A popular Orlando restaurant that regularly features drag shows filed a federal lawsuit against the state of Florida and Gov. Ron DeSantis on Monday, less than a week after he signed a bill that targets drag performances.
The lawsuit filed in Orlando federal court by the owner of Hamburger Mary’s Orlando claims the state is depriving the business of its First Amendment rights to free expression. The restaurant is asking the court to temporarily stop the law from taking effect while the case moves forward.
DeSantis has made anti-LGBTQ+ legislation a large part of his agenda as he prepares to seek the Republican presidential nomination. He signed the bill restricting drag performances — along with bills that ban gender-affirming care for minors, restrict discussion of personal pronouns in schools and force people to use certain bathrooms — last Wednesday in front of a cheering crowd at the evangelical Cambridge Christian School in Tampa.
Hamburger Mary’s Bar & Grille has more than a dozen locations around the U.S., with the Orlando restaurant opening in 2008. According to the lawsuit, the restaurant had hosted “family-friendly” drag shows on Sundays, but the new Florida law is forcing them to ban children from all shows. This has led to a 20% drop in Sunday bookings.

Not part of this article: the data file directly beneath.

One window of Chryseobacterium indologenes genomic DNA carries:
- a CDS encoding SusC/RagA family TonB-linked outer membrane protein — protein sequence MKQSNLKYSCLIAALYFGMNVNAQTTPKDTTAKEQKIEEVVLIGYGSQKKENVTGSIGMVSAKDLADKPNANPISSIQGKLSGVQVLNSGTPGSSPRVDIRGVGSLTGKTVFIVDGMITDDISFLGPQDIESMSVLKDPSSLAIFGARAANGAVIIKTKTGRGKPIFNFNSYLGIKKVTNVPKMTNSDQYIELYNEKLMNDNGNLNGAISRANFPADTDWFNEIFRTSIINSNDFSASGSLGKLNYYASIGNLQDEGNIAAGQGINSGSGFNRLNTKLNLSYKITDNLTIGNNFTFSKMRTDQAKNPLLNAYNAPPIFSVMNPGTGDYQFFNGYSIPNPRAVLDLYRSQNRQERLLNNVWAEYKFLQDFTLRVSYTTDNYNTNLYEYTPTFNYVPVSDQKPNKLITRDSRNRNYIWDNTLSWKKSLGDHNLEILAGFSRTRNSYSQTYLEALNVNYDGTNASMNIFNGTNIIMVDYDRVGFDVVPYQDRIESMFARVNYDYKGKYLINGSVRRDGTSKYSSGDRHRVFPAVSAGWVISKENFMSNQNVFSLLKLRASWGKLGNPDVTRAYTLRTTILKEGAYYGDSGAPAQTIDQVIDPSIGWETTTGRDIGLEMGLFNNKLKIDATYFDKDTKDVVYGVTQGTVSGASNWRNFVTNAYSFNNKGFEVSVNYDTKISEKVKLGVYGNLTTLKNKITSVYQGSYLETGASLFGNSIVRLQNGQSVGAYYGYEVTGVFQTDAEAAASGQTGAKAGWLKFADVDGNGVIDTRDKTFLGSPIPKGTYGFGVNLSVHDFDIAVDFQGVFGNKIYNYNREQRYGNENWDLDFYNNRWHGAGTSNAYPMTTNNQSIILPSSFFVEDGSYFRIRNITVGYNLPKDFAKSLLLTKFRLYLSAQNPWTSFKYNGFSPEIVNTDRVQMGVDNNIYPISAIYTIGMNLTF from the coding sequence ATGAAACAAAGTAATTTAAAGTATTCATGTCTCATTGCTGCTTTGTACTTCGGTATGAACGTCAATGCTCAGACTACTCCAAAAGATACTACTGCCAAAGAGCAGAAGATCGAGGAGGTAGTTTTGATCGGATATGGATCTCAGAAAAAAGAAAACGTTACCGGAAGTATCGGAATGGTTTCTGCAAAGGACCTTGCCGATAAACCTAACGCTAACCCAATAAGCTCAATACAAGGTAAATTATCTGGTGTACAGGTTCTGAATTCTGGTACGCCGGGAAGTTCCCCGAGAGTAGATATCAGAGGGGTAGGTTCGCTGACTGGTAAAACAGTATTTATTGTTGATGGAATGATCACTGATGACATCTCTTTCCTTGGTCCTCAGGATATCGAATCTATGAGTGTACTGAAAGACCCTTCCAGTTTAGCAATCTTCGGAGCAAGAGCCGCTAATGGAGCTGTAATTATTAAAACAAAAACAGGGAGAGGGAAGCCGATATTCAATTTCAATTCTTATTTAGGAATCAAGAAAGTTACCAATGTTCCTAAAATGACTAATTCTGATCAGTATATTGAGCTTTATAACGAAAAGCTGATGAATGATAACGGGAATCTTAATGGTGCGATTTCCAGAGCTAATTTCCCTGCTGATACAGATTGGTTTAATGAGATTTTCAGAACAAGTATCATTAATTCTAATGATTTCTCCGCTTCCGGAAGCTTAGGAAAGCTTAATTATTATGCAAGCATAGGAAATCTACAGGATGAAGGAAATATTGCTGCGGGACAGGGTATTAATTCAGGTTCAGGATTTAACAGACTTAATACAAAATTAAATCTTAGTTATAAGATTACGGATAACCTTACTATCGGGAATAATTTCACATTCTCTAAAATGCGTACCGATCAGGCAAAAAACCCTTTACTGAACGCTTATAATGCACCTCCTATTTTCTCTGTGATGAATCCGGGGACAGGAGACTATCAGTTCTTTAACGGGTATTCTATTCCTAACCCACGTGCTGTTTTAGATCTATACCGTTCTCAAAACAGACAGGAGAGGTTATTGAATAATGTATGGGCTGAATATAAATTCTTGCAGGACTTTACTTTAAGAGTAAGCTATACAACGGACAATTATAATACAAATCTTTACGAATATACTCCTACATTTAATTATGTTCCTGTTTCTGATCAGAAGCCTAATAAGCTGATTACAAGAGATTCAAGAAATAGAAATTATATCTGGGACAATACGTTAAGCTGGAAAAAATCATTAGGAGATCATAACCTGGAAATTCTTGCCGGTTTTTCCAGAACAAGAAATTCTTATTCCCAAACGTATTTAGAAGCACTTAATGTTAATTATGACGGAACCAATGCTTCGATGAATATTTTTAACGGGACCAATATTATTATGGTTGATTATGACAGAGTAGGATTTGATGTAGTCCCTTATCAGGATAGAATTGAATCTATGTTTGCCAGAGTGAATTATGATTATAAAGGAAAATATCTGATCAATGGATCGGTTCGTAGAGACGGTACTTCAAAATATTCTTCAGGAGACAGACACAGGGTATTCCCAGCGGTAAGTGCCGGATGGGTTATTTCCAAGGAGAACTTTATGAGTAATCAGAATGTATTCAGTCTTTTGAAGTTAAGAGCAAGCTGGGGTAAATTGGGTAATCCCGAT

Proponents of the legislation have said the law is meant to keep children from viewing sexually explicit performances. Lawyers for the business argue the new law is so broad and vague that it could be applied to almost any performance that involves a man dressing up like a woman, even if the performance isn’t sexual in nature. The lawsuit said the business owners can’t risk having their business or liquor licenses suspended or risk facing criminal prosecution by allowing children at the shows.
The governor’s office didn’t immediately respond to a message seeking comment about the lawsuit.